The Mosler Safe Company was an American multinational manufacturer of security equipment specializing in safes and bank vaults. In 2001, the company was acquired by Diebold Inc. after going bankrupt.

Mosler Safe Company
FormerlyMosler Safe & Lock Company
IndustrySecurity equipment manufacturing
PredecessorMosler, Bahmann & Company
Founded1874; 150 years ago (1874)
  • Gustave Mosler
  • Fred Bahmann
Defunct3 August 2001 (2001-08-03)
FateBankrupted, acquired by Diebold Inc.
U.S. at the Wayback Machine (archived 2001-04-18)



In 1867, Gustave Mosler and Fred Bahmann founded Mosler, Bahmann & Company in Cincinnati, Ohio. In 1874, after Gustave's death, the Mosler family had a falling out with Bahmann. The family left Mosler, Bahmann & Company to start the Mosler Safe & Lock Company. Both companies remained in Cincinnati until the 1890s. When Mosler Safe & Lock Co. outgrew its original factory in 1891, it relocated to Hamilton, where it remained until its bankruptcy. Mosler, Bahmann & Company remained in business until around 1898.[1]

Mosler was controlled by its founding family until 1967, when they sold it to American Standard Companies.[2] American Standard then sold the division to a group of Mosler managers and outside investors in 1986.[3]: 48 

After 134 years in business, Mosler filed Chapter 11 bankruptcy in August 2001, citing continuing debt problems, and ceased operations shortly thereafter. Diebold subsequently announced programs to support former Mosler customers[4] and bought most of the original company in bankruptcy court a few months later.[5]


CEO William Mosler (right) presenting a model of the shrine to Vice President Richard Nixon and Ohio Senator John W. Bricker (left)

Mosler's safes and vaults were renowned for their strength and precise manufacturing. Several Mosler vaults installed in Hiroshima's Mitsui Bank building prior to WWII survived the nuclear attack, a fact the company widely publicized in its marketing.[4][6] Mosler safes were also used by the U.S. government in its Manhattan Project, although physicist Richard Feynman had a hobby of cracking them.[7]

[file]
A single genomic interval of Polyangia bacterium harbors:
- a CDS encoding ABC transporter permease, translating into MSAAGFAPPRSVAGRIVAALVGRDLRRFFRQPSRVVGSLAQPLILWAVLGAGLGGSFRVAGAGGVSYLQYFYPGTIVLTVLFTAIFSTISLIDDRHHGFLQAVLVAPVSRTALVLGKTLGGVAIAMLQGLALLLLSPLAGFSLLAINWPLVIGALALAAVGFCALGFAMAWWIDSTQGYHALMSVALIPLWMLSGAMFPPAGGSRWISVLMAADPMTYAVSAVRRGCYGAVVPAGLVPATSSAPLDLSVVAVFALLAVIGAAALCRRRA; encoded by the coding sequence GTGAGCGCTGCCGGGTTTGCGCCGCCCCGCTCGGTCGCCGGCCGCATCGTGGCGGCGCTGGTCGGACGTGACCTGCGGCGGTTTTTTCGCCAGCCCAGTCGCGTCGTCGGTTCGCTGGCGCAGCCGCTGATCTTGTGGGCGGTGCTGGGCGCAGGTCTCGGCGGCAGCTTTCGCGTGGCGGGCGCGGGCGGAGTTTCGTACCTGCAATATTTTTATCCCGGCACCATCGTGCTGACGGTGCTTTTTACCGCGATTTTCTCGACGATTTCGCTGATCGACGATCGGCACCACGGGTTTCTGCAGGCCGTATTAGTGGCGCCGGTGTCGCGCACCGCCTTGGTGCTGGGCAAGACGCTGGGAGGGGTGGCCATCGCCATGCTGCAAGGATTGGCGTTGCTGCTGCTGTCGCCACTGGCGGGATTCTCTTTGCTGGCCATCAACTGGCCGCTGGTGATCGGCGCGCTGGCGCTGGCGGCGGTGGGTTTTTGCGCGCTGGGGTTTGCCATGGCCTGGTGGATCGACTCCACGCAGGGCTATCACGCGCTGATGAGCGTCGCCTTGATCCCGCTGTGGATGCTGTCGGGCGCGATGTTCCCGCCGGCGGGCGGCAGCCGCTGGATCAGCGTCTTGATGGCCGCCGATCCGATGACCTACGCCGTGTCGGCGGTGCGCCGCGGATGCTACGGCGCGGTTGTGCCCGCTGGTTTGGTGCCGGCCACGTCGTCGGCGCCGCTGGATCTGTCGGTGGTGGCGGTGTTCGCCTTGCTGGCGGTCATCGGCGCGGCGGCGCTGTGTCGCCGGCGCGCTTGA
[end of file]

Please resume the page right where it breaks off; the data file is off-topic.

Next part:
When the U.S. government began building bunkers and silos during the Cold War, Mosler became the contractor for blast doors. One of them, installed at the Atomic Energy Commission's Oak Ridge National Laboratory,[3]: 47  weighed approximately 138 tons including the frame.[citation needed]

Mosler built the vault formerly used to display and store the Charters of Freedom: the US Constitution, Declaration of Independence, and the Bill of Rights. Mosler also built the gold vaults for the United States Bullion Depository at Fort Knox.[1][8] Despite the weight, each 58-ton blade could be opened and closed manually by one person.[9][10]


  1. ^ a b Wood, Roy (1 August 2001), "Mosler employees stunned by closing", The Cincinnati Post, archived from the original on 5 November 2004, retrieved 2 September 2007
  2. ^ "Mosler Quits as a Director Of American Standard, Inc.", New York Times, 13 February 1968, retrieved 18 November 2022
  3. ^ a b Piland, Richard N. (4 May 2015), Hamilton's Industrial Heritage, Arcadia Publishing, ISBN 978-1-4396-5115-5, retrieved 18 August 2023
  4. ^ a b Mosler Inc. to Cease All Operations, Diebold to Support Customers in Wake of Mosler's Liquidation, Five Star Security Services, 8 August 2001, archived from the original on 14 April 2013, retrieved 2 September 2007
  5. ^ "Diebold to purchase Mosler assets", ATM Marketplace, 6 December 2001, retrieved 21 November 2022
  6. ^ Mosler and the Cold War, The Lane Libraries, archived from the original on 6 February 2012, retrieved 1 July 2013
  7. ^ Feynman, Richard P. (1985), Leighton, Ralph (ed.), Surely You're Joking, Mr. Feynman!: Adventures of a Curious Character, W. W. Norton & Company, ISBN 0-393-01921-7, OCLC 10925248
  8. ^ Tim McKeough (19 November 2015), "From Financial Guru to Brooklyn Ceramist", New York Times, retrieved 21 September 2020
  9. ^ Elliot Carter (6 March 2017), "Found: A Miniature Working Model of the National Archives Vault", Atlas Obscura, retrieved 21 September 2020
  10. ^ Kratz, Jessie (29 June 2020), "The Mosler Model", Pieces of History, National Archives, retrieved 14 December 2022